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I still prefer Java.

I still prefer Java over other languages.

The Background: Javabot

I’m a fairly regular contributor to javabot, an IRC bot written for the Freenode ##java channel. I don’t know that I’d be considered a major contributor (I’m not listed in the credits, for example, so maybe I do know – and I’m not a major contributor) but I have a few solved issues to my credit…

But I think my contributions to the Javabot project are nearing an end, and the reason is really rather sad: Kotlin. Javabot recently underwent a conversion from Java to Kotlin.

Kotlin, as a language, looks really neat. It has features that I think Java could use; it’s probably a viable alternative to Java and, to some degree, Scala. I know a number of programmers who are using Kotlin, and what they describe sounds good.

But I don’t know Kotlin. I know a lot of coders, and of those, very few programmers who use Kotlin – and even though Kotlin looks neat, I can’t use it apart from cottage projects like javabot. The ecosystem around Kotlin is just too small.

That means that any contribution I had for Javabot would be severely limited by my own skill level in Kotlin – which is not experienced enough to even describe as “kotlin newbie” but is still stuck at “laughable.” Any code I wrote for javabot would be more of a burden than a benefit, since the code would have to be severely vetted.

I wouldn’t want a contribution to be a burden – any contribution of mine would be intended to make the world better, not harder. So I think that my participation in the project is limited by my own good intentions.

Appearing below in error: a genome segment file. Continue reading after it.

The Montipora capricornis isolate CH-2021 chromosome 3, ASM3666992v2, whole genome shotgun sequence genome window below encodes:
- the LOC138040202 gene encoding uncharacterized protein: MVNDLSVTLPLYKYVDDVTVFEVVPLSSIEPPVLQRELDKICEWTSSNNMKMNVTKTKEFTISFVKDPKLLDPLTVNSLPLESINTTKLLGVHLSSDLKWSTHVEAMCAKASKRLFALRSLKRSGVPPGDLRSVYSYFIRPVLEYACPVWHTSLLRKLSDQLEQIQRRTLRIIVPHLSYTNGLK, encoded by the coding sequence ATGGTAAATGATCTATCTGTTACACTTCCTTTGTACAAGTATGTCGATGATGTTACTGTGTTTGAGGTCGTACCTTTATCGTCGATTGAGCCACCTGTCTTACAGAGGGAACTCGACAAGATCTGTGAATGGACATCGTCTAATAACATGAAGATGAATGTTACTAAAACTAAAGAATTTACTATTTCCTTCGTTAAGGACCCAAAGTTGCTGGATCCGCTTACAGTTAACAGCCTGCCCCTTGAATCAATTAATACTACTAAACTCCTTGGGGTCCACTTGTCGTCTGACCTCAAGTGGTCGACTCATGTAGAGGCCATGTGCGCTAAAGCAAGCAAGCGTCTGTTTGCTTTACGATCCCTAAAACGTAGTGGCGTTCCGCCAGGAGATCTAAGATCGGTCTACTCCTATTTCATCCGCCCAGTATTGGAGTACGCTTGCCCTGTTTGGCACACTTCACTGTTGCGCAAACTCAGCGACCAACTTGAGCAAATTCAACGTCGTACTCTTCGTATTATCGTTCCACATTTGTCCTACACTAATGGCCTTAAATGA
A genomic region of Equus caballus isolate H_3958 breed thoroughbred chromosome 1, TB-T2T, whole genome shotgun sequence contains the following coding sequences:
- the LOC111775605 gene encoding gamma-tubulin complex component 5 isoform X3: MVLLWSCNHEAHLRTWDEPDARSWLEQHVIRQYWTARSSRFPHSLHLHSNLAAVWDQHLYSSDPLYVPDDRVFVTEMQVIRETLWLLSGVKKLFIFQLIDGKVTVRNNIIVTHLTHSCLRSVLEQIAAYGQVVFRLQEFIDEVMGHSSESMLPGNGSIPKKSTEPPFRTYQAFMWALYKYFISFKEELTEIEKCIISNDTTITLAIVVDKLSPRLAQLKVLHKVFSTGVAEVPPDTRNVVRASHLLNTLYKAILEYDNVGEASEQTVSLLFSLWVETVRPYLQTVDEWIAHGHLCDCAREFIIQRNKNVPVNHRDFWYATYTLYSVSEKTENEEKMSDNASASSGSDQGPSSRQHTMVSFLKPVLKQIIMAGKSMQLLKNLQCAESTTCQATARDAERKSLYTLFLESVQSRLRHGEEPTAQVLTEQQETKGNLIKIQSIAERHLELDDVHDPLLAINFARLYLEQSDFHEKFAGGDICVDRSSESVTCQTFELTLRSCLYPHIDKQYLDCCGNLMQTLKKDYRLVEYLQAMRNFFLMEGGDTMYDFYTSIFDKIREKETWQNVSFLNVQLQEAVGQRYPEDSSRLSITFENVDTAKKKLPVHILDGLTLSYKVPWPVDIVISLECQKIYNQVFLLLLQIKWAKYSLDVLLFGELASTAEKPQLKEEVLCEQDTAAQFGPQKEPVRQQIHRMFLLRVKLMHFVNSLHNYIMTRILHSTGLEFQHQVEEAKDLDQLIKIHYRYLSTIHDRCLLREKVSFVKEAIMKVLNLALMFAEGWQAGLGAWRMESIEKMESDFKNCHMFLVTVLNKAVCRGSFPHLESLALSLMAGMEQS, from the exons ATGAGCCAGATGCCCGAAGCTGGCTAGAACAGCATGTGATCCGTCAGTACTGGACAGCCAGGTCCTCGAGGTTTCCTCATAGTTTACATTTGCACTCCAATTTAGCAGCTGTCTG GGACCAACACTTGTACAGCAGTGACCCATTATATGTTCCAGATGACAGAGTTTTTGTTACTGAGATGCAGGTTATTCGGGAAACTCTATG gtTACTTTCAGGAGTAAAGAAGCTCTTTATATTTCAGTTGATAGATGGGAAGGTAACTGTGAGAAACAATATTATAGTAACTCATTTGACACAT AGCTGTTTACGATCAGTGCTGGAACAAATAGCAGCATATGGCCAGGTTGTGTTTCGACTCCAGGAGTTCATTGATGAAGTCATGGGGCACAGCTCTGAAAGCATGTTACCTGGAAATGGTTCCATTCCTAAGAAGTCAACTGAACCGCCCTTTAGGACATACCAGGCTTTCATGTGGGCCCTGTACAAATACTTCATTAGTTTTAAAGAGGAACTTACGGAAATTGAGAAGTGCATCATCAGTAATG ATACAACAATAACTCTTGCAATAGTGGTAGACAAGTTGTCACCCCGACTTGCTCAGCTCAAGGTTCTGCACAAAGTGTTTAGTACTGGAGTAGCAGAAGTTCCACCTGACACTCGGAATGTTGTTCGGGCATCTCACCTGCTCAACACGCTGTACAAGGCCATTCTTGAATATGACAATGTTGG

Prefer Java. Really.

The result, then, is that I’d suggest that coders use Java, even though it’s not as cool or as full-featured as some other languages might be. I’d be willing to consider projects in Scala, which has a viable ecosystem at this point (and has no difficulty leveraging Java’s ecosystem), and even Groovy (which leverages the Java ecosystem more than its own, as far as I can tell).

That’s not to say that Kotlin doesn’t have viability in its future, nor is it to say that I have no interest in learning Kotlin – it’s just a recognition that a new language is a burden to contributors, and because I don’t want to shoulder nor cause that burden, I’d suggest sticking with a language that’s common for the programming environment in which you live.


I don’t blame the author for moving to Kotlin – javabot is a cottage project, really, and he actually did ask contributors their opinions before migrating. I voted for the migration. I just didn’t anticipate how I feel about it today as a result.

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